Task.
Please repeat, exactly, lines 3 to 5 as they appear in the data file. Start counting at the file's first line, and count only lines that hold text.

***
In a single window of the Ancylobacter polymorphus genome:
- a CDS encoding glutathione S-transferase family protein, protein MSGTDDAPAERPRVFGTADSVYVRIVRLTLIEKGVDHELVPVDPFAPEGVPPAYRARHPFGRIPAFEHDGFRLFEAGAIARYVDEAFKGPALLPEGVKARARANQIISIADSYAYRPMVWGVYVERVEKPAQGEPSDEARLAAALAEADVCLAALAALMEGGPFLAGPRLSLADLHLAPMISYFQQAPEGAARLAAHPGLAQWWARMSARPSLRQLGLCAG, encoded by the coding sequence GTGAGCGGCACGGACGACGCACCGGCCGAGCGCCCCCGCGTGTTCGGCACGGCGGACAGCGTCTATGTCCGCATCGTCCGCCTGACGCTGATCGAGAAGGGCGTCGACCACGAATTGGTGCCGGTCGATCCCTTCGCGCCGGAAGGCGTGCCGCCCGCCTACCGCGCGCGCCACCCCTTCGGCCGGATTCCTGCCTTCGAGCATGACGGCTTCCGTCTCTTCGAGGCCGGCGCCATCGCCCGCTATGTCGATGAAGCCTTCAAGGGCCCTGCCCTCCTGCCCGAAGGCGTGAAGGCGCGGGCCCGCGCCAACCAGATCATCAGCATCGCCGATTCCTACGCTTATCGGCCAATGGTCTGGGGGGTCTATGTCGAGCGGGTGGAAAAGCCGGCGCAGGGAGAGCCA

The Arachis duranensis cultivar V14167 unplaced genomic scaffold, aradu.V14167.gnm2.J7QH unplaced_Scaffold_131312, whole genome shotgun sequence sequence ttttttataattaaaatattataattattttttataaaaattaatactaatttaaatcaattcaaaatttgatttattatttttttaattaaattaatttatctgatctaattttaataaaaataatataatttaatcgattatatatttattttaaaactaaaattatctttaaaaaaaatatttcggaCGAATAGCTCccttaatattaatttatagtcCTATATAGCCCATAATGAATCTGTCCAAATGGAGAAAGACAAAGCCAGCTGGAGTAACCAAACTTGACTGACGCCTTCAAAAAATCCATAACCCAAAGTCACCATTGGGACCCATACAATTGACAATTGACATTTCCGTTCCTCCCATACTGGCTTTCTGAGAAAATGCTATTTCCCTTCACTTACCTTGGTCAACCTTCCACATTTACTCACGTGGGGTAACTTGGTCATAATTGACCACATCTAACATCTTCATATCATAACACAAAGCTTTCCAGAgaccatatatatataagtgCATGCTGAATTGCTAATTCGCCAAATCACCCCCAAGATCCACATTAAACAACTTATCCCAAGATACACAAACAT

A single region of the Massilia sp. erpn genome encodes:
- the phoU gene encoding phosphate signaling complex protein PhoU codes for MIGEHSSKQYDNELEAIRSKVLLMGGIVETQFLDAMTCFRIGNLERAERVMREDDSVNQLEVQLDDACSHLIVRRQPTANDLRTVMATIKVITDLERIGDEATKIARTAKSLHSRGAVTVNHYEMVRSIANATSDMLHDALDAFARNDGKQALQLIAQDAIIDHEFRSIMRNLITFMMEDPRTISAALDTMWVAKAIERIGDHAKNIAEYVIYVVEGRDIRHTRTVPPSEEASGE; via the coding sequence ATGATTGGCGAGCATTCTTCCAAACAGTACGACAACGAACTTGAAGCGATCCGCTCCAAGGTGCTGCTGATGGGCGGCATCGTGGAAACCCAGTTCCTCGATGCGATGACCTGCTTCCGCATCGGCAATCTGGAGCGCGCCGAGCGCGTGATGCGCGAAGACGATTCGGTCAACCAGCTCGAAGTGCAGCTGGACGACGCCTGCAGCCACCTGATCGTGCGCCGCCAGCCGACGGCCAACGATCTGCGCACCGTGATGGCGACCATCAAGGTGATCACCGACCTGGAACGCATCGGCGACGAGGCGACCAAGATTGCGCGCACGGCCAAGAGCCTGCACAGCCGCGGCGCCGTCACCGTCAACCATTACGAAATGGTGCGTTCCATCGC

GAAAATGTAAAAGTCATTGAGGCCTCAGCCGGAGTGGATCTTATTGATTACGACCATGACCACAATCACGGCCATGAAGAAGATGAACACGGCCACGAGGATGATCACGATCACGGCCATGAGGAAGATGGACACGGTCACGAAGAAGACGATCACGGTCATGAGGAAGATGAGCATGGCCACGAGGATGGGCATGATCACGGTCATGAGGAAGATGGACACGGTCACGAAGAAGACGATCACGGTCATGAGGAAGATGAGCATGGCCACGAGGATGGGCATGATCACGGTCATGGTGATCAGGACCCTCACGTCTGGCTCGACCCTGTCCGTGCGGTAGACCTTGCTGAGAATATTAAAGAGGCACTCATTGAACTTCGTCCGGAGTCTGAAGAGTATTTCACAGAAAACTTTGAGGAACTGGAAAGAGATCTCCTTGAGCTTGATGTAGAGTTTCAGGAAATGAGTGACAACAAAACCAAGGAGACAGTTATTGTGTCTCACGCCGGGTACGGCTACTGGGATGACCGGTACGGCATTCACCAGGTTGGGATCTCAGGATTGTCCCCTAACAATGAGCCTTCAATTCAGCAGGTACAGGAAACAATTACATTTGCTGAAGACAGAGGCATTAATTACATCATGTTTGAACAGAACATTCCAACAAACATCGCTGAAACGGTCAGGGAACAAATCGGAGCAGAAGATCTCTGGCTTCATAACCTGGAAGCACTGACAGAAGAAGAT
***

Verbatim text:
The Arachis duranensis cultivar V14167 unplaced genomic scaffold, aradu.V14167.gnm2.J7QH unplaced_Scaffold_131312, whole genome shotgun sequence sequence ttttttataattaaaatattataattattttttataaaaattaatactaatttaaatcaattcaaaatttgatttattatttttttaattaaattaatttatctgatctaattttaataaaaataatataatttaatcgattatatatttattttaaaactaaaattatctttaaaaaaaatatttcggaCGAATAGCTCccttaatattaatttatagtcCTATATAGCCCATAATGAATCTGTCCAAATGGAGAAAGACAAAGCCAGCTGGAGTAACCAAACTTGACTGACGCCTTCAAAAAATCCATAACCCAAAGTCACCATTGGGACCCATACAATTGACAATTGACATTTCCGTTCCTCCCATACTGGCTTTCTGAGAAAATGCTATTTCCCTTCACTTACCTTGGTCAACCTTCCACATTTACTCACGTGGGGTAACTTGGTCATAATTGACCACATCTAACATCTTCATATCATAACACAAAGCTTTCCAGAgaccatatatatataagtgCATGCTGAATTGCTAATTCGCCAAATCACCCCCAAGATCCACATTAAACAACTTATCCCAAGATACACAAACAT

A single region of the Massilia sp. erpn genome encodes:
- the phoU gene encoding phosphate signaling complex protein PhoU codes for MIGEHSSKQYDNELEAIRSKVLLMGGIVETQFLDAMTCFRIGNLERAERVMREDDSVNQLEVQLDDACSHLIVRRQPTANDLRTVMATIKVITDLERIGDEATKIARTAKSLHSRGAVTVNHYEMVRSIANATSDMLHDALDAFARNDGKQALQLIAQDAIIDHEFRSIMRNLITFMMEDPRTISAALDTMWVAKAIERIGDHAKNIAEYVIYVVEGRDIRHTRTVPPSEEASGE; via the coding sequence ATGATTGGCGAGCATTCTTCCAAACAGTACGACAACGAACTTGAAGCGATCCGCTCCAAGGTGCTGCTGATGGGCGGCATCGTGGAAACCCAGTTCCTCGATGCGATGACCTGCTTCCGCATCGGCAATCTGGAGCGCGCCGAGCGCGTGATGCGCGAAGACGATTCGGTCAACCAGCTCGAAGTGCAGCTGGACGACGCCTGCAGCCACCTGATCGTGCGCCGCCAGCCGACGGCCAACGATCTGCGCACCGTGATGGCGACCATCAAGGTGATCACCGACCTGGAACGCATCGGCGACGAGGCGACCAAGATTGCGCGCACGGCCAAGAGCCTGCACAGCCGCGGCGCCGTCACCGTCAACCATTACGAAATGGTGCGTTCCATCGC